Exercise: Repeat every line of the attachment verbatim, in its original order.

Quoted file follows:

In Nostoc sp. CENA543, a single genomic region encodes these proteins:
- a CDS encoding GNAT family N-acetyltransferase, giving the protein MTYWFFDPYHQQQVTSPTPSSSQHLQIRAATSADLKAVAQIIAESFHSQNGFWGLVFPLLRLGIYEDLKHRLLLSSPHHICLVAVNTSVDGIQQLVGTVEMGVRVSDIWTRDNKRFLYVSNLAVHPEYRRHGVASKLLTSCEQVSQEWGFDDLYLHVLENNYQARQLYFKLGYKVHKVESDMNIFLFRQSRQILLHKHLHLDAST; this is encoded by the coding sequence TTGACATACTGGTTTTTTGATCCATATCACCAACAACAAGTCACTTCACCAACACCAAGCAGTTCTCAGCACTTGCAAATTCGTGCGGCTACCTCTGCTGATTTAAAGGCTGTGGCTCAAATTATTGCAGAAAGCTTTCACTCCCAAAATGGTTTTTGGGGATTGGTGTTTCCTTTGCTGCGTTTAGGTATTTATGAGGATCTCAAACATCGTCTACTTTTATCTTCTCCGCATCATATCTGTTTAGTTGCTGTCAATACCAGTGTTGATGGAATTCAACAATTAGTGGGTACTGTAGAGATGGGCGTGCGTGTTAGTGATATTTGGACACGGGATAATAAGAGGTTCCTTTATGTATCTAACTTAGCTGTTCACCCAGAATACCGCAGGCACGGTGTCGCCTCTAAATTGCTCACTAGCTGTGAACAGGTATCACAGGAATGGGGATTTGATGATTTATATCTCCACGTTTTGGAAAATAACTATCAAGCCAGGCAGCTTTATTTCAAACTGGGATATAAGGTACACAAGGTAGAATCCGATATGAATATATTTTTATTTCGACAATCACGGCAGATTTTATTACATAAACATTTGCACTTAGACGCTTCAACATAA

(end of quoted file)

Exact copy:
In Nostoc sp. CENA543, a single genomic region encodes these proteins:
- a CDS encoding GNAT family N-acetyltransferase, giving the protein MTYWFFDPYHQQQVTSPTPSSSQHLQIRAATSADLKAVAQIIAESFHSQNGFWGLVFPLLRLGIYEDLKHRLLLSSPHHICLVAVNTSVDGIQQLVGTVEMGVRVSDIWTRDNKRFLYVSNLAVHPEYRRHGVASKLLTSCEQVSQEWGFDDLYLHVLENNYQARQLYFKLGYKVHKVESDMNIFLFRQSRQILLHKHLHLDAST; this is encoded by the coding sequence TTGACATACTGGTTTTTTGATCCATATCACCAACAACAAGTCACTTCACCAACACCAAGCAGTTCTCAGCACTTGCAAATTCGTGCGGCTACCTCTGCTGATTTAAAGGCTGTGGCTCAAATTATTGCAGAAAGCTTTCACTCCCAAAATGGTTTTTGGGGATTGGTGTTTCCTTTGCTGCGTTTAGGTATTTATGAGGATCTCAAACATCGTCTACTTTTATCTTCTCCGCATCATATCTGTTTAGTTGCTGTCAATACCAGTGTTGATGGAATTCAACAATTAGTGGGTACTGTAGAGATGGGCGTGCGTGTTAGTGATATTTGGACACGGGATAATAAGAGGTTCCTTTATGTATCTAACTTAGCTGTTCACCCAGAATACCGCAGGCACGGTGTCGCCTCTAAATTGCTCACTAGCTGTGAACAGGTATCACAGGAATGGGGATTTGATGATTTATATCTCCACGTTTTGGAAAATAACTATCAAGCCAGGCAGCTTTATTTCAAACTGGGATATAAGGTACACAAGGTAGAATCCGATATGAATATATTTTTATTTCGACAATCACGGCAGATTTTATTACATAAACATTTGCACTTAGACGCTTCAACATAA